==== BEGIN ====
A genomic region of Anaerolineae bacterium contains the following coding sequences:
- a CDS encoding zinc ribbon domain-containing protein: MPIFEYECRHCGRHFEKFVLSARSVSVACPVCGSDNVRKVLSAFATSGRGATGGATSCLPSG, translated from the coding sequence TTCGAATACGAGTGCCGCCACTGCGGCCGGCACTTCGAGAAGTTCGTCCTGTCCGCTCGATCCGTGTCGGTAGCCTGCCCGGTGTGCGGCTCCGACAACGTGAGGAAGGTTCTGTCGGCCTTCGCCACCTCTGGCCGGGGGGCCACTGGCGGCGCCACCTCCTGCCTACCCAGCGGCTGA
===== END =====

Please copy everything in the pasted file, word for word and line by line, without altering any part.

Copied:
A genomic region of Anaerolineae bacterium contains the following coding sequences:
- a CDS encoding zinc ribbon domain-containing protein: MPIFEYECRHCGRHFEKFVLSARSVSVACPVCGSDNVRKVLSAFATSGRGATGGATSCLPSG, translated from the coding sequence TTCGAATACGAGTGCCGCCACTGCGGCCGGCACTTCGAGAAGTTCGTCCTGTCCGCTCGATCCGTGTCGGTAGCCTGCCCGGTGTGCGGCTCCGACAACGTGAGGAAGGTTCTGTCGGCCTTCGCCACCTCTGGCCGGGGGGCCACTGGCGGCGCCACCTCCTGCCTACCCAGCGGCTGA